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88 A survey of anticipatory prescribing practices in the West Midlands
  1. Brenda J Ward
  1. University Hospitals Birmingham


Background Anticipatory prescribing is considered good practice in helping to ensure patients near the end of their lives are cared for promptly and in their chosen place of care. Practice varies, need for more agreement on prescribing (accepting prescriptions must also be individualised), may be of benefit. Determining a baseline of current practice sought.

Method 12 different palliative care institutes (hospices, hospital and community teams) were approached to seek information on their guidelines for prescribing anticipatory medication. Interest in which drugs are used for what symptoms, with doses, frequency ranges and maximum doses were requested in writing. Information on use of guidance for syringe pumps and use of patient information leaflets also requested (July 2019). Institutes were selected which tend to follow regional guidelines from the Specialist Palliative care Audit & Guidelines Group (SPAGG) and those out side this group to compare practices.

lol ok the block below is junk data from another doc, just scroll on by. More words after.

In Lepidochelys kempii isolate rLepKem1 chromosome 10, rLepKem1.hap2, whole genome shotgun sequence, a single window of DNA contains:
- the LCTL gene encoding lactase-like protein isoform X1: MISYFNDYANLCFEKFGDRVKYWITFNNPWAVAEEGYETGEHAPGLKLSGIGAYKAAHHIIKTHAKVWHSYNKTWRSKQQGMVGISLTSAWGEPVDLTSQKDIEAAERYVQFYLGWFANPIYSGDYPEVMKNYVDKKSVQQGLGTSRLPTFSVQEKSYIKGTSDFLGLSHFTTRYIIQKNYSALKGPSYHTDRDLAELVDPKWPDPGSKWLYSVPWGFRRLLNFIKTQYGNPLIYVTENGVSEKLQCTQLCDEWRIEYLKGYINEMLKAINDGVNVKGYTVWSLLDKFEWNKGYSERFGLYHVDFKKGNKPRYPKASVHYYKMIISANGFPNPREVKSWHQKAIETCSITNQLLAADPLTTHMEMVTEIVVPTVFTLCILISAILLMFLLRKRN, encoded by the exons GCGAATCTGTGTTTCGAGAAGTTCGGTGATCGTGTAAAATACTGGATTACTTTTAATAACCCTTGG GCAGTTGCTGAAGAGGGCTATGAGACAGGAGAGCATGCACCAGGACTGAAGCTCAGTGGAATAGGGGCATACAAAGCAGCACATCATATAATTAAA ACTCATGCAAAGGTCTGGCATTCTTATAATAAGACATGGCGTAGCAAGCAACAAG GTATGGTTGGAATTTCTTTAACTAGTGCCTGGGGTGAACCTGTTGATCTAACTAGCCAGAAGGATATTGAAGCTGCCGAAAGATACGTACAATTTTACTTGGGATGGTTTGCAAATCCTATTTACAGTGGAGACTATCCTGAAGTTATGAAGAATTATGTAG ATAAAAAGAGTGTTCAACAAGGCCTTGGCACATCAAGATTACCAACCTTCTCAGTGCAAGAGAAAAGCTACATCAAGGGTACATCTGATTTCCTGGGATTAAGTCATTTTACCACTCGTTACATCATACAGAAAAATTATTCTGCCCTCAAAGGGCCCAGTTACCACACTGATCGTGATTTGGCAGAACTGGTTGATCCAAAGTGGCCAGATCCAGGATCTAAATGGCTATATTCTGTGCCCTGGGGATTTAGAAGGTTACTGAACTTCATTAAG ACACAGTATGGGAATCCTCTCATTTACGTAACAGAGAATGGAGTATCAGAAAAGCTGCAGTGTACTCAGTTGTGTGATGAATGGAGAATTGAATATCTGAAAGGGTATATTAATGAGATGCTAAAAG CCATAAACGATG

Results Generally agreement on which medications to prescribe with those outside the SPAGG area offering more choice on opioids and antiemetics. Only some centres routinely suggest anticipatory medication for dyspnoea. Less agreement on frequency of prescribing; mainly prn or 1 hourly but a considerable number of centres suggesting administration less frequently. Variable agreement on recommendation on maximum dose in 24/hrs for most drugs. Small number of centres advise on anticipatory syringe pumps, only 2 have leaflets to describe anticipatory prescribing.

Conclusions Those centres outside SPAGG give a range of medications for prescribers to choose from, SPAGG guidelines are quite specific. PRN prescribing guidelines recommend that a dose, frequency and maximum dose/no of doses in 24hrs are given; not all teams follow this practice. Agreement on how frequent doses should be given and suitable maximum daily ranges would be beneficial. Some teams give more advice relating to renal failure. Few teams routinely give a Patient Information leaflet- may benefit.

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